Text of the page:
John Willis, Vice President of Brown and Caldwell, has had more than three decades of experience in Wastewater management. As a Vice President, John has a great experience on providing solutions to biosolids and renewable energy treatments. His achievements include designing the country’s first Class A thermophilic anaerobic digestion facility. In an interview with Utilities Tech Outlook John Willis discusses about the field of wastewater management and its developments.
What are all the challenges that are existing in the landscape of waste water management?
I think, there is so much we could do on resource recovery, renewable energy, conservation and almost all of the systems, which exists in the landscape. If we can work on them, we will generate new revenue and save cost. So, we need to figure out a decision making structure to get this done.
And, There is a lot of discussion going on about conserving power, reducing the greenhouse gases and saving money, but if it intrudes our compliance- it is a big waste. Because trying something that doesn't work as promised might put the utility director in trouble. But if the commission is going to be revealed from a group with the potential risk to fail, officials might suggest to back out from the process.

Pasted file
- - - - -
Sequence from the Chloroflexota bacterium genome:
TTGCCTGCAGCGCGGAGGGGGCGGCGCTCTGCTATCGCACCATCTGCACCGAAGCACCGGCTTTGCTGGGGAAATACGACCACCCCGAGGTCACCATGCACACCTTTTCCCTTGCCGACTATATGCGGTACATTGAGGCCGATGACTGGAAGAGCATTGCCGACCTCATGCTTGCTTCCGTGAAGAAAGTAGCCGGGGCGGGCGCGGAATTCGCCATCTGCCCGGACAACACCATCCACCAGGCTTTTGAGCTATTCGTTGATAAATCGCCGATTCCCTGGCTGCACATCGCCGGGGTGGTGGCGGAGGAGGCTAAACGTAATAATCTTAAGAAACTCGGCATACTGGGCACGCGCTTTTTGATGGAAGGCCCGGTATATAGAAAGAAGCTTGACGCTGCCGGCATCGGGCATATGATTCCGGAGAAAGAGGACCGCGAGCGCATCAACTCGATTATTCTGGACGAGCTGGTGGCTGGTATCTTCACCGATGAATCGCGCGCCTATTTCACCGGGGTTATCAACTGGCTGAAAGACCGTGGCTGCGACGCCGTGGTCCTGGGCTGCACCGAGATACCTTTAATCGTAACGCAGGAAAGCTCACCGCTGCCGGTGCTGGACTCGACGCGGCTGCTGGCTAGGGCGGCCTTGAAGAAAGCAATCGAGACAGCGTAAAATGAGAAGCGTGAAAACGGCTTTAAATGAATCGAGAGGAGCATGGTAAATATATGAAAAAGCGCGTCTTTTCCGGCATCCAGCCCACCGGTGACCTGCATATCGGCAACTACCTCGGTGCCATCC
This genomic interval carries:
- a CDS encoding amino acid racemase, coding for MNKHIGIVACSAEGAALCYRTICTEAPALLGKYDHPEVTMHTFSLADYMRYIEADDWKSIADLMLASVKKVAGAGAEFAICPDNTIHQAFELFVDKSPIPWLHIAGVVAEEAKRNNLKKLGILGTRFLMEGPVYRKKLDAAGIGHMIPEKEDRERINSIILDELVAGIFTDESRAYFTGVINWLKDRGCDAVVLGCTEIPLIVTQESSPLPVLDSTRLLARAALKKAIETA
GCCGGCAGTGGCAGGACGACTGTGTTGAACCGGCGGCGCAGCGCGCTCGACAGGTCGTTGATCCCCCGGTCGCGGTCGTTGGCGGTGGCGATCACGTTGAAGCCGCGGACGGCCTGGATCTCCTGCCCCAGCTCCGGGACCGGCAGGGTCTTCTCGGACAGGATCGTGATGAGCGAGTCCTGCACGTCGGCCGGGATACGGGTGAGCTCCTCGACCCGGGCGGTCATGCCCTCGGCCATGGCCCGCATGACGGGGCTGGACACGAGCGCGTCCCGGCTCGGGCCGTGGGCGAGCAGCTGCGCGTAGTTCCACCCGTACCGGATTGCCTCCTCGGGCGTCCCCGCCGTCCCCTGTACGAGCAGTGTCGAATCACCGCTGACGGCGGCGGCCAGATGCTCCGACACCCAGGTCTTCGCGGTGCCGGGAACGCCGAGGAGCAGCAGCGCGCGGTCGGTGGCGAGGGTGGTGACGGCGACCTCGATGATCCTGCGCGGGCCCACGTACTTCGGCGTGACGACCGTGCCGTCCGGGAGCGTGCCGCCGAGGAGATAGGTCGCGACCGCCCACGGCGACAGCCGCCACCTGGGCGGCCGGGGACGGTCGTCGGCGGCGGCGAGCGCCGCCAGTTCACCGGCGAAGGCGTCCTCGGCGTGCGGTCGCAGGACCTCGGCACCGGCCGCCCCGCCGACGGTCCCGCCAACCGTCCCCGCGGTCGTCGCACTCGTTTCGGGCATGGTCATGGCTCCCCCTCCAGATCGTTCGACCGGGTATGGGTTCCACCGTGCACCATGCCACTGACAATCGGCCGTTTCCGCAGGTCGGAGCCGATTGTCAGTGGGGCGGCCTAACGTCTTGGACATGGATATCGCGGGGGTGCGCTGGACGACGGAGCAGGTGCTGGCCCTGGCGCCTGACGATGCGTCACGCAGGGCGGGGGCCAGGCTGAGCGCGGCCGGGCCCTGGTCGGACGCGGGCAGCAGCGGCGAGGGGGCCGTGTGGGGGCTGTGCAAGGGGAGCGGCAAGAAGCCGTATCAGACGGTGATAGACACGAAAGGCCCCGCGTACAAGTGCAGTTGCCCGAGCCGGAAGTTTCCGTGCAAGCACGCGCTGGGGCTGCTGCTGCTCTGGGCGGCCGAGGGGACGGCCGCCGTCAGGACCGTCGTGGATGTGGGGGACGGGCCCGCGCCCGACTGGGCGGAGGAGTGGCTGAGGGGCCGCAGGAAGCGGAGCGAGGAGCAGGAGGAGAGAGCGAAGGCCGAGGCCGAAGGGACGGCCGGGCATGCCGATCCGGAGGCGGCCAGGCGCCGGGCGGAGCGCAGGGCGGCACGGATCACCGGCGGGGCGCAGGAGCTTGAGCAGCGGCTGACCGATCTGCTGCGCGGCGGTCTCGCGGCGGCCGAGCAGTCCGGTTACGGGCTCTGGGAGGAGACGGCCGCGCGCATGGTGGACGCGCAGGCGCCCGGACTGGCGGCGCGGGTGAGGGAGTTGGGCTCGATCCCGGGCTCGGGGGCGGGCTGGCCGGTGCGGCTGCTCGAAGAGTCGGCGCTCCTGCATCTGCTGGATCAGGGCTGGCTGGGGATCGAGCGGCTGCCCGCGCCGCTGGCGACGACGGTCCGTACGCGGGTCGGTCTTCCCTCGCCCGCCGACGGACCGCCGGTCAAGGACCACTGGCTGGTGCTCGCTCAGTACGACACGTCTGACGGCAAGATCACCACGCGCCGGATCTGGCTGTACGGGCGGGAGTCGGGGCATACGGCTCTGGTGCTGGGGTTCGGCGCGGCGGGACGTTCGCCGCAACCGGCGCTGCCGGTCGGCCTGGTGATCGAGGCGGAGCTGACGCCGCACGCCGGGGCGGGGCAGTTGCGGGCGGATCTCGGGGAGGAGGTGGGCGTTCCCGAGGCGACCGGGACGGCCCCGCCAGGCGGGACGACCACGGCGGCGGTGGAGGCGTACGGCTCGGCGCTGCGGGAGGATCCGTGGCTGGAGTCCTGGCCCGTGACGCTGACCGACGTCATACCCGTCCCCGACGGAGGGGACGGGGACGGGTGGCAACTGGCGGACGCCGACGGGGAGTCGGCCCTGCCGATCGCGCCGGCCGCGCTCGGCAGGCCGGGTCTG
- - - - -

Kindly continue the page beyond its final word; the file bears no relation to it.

Ironically, it takes one person to kill something, and consensus of 50 people to do something. So, there are structural difficulties on the utilities perception among the regulatory side.
Is there a role for technology or anything in the term of feedback from other research sources helped you?
I think we have, for example, if a value structure proficiency were mandated, something like carbon tax would be authorized. If you are going to spend a little bit more on something risky, how do you mitigate that risk?
Right now, carbon-di-oxide in British Columbia is trading for 50$-per metric ton. But Metro Vancouver extended its requirement to a 150$-metric ton, as they thought the fixed quantity of carbon-di-oxide was short-lived and would never reach the mandate. Though operations, cost savings, revenue source may generate only to the amount of 50$- metric ton, it reasons out the scale that furthering the requirement may do the right thing.